BridgeI’ve just started reading Transitions: Making Sense of Life’s Changes by William Bridges.

He tells us life is full of change. No surprises there.

I learnt early in life that you can’t stop things changing, no matter how hard you try. Sometimes it really is outside your control.

As a boy, I had to cope with being uprooted and transplanted from one place to another every few years, as my father made his way up the ladder from being a teacher in a one room schoolhouse to a Class 1 Principal – as far as you could go without leaving the schoolyard for the big glass office in Adelaide.

I learnt to let go and move on. I learnt you could start over and make new friends.

A lot of us struggle with change. I certainly witnessed a lot of my colleagues resisting changes I was championing in the various workplaces I played in over the years.

According to Bridges, change itself isn’t the problem. It’s our failure to embrace the transition process required to weather the changes we experience.

He describes that transition process as being one of three phases: an ending, a neutral zone, and a new beginning.

From what I’ve read so far, it appears we experience difficulties with change when we don’t process the ending, ignore or get stuck in the neutral phase, and either rush into or resist a new beginning.

I’ve recently undertaken a big change. I retired from my day job after 40 1 (8)years in the workplace. I thought I had it all worked out. I was certainly looking forward to not going into the city to work everyday, and I had something new to go to: full-time writing.


Then it happened. All that regimentation, associated with getting up and going to work, and then coming home and spending a couple of hours writing every night, evaporated. I found myself in no-man’s land – that dreaded neutral zone. I had to reinvent my day. I had to work out what being a full-time writer actually meant, now that I’d decided to be one.

I’m still working on the finer points, but I’ve discovered that four hours is about the limit for creative writing. That leaves me with plenty of time to do all those other things I promised myself I’d do when I retired. I’ve even spent some time in the garden, but I won’t be firing the gardener anytime soon.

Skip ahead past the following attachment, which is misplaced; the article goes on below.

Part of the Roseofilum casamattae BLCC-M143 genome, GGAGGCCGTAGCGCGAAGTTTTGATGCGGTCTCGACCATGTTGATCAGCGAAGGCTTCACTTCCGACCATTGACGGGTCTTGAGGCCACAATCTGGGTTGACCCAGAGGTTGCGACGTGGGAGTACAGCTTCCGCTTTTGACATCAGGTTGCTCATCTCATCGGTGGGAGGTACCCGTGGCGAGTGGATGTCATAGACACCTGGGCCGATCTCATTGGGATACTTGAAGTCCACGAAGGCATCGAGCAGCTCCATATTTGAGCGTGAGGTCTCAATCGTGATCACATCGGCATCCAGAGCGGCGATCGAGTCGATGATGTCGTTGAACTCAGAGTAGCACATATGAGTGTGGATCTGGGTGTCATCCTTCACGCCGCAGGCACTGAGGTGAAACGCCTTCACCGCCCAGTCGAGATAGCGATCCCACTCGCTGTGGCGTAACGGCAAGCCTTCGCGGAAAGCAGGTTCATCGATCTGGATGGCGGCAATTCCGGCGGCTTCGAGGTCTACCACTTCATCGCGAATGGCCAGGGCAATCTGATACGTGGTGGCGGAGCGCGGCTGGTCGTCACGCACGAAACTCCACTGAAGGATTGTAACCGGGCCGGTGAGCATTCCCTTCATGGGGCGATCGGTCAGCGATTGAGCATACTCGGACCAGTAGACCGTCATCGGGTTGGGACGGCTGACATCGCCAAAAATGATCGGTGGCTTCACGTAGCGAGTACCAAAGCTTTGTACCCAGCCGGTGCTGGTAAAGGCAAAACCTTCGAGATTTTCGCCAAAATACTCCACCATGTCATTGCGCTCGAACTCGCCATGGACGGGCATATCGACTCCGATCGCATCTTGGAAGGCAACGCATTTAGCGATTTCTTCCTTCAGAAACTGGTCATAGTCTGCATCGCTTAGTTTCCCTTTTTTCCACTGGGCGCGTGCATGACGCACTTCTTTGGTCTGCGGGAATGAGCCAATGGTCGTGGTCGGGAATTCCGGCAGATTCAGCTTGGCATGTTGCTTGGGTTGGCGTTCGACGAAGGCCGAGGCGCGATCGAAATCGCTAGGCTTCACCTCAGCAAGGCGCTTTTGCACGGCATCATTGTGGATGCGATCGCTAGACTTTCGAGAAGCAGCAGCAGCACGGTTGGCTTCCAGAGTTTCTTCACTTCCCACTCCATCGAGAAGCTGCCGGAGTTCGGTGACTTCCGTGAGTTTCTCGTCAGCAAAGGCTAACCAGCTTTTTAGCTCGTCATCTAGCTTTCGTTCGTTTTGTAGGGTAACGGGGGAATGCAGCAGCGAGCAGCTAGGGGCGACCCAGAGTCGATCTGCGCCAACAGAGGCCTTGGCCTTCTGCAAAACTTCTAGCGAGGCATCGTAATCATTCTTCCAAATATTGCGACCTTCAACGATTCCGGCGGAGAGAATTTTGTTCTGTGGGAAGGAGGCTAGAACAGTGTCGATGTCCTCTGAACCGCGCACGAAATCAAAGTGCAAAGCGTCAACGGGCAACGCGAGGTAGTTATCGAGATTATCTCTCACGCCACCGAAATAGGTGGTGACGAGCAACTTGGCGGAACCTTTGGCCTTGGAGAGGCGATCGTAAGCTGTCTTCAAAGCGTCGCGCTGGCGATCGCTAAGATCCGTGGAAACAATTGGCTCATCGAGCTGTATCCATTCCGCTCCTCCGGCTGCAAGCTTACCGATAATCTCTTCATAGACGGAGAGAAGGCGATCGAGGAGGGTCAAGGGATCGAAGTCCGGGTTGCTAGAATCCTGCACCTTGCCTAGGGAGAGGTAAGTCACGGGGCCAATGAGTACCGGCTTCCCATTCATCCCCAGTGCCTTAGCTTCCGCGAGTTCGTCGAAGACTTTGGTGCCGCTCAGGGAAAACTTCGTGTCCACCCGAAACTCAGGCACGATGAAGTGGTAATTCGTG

Maybe I should be thanking my wife for suggesting I read the book.

Endings – Good grief!

We’ve reached that moment for enjoying the dying days of 2013. This time last year we were pondering the significance of the Mayan calendar completing a full cycle as we ended 2012 on the Gregorian calendar. It was an ending of sorts but it was not the end.

Our life stories are made up of events with beginnings and endings. We’re good with beginnings. We congratulate and celebrate when things begin: new job, new relationship, new house, new car, new child, life in a new city. With our obsession with birthdays you have to wonder whether what we’re celebrating is remembering the beginning or the countdown to the inevitable ending. Maybe birthdays are about giving thanks for another year of life but, then again, there are a lot of people who don’t want to acknowledge the actual number of solar revolutions they’ve made in this life time.

This is the time of year when we reflect on the year that’s been and anticipate the year ahead. It’s a moment of transition from an ending to a beginning.

In my experience we are not good at endings. We either rush, ignore or prolong endings. Some cultures have rituals to help people cope with endings, especially that ending that most of us dread: the end of a life. Think of southern european women dressed in black for a specified period after the death of a loved one, and when you realise that some of them never get out of the black, you can see that even with rituals sometimes we still fail to deal with endings.

Grieving is the name we give to the process of dealing with endings. Most of us think of grieving in the context of the death of a loved one. If you have experienced the sense of loss that accompanies the death of a spouse, child or parent you know what I’m talking about. You’ll also probably know that there is good grief and disabling grief.

Good grief is when you work through the stages from initial denial and anger through to acceptance. Disabling grief is when you get stuck in the process and can’t move through to acceptance.

Do you grieve other endings? How many of us are still embittered over the end of a relationship, the loss of a job, moving from a neighbourhood or the loss of a favourite book? What do you do when things end in your life? And, let’s face it, things end all the time. The only thing that doesn’t change is the process of change itself.

So, while you’re reflecting on the end of 2013, take a moment to acknowledge all the little endings that you experienced during the year. Which losses are you still holding on to? Are there any that you’re still pretending haven’t happened? Are there any endings you have been putting off because you’d rather stay with your fantasies than deal with reality?

Remember, all endings lead to new beginnings.


Love and blessings to all for 2014,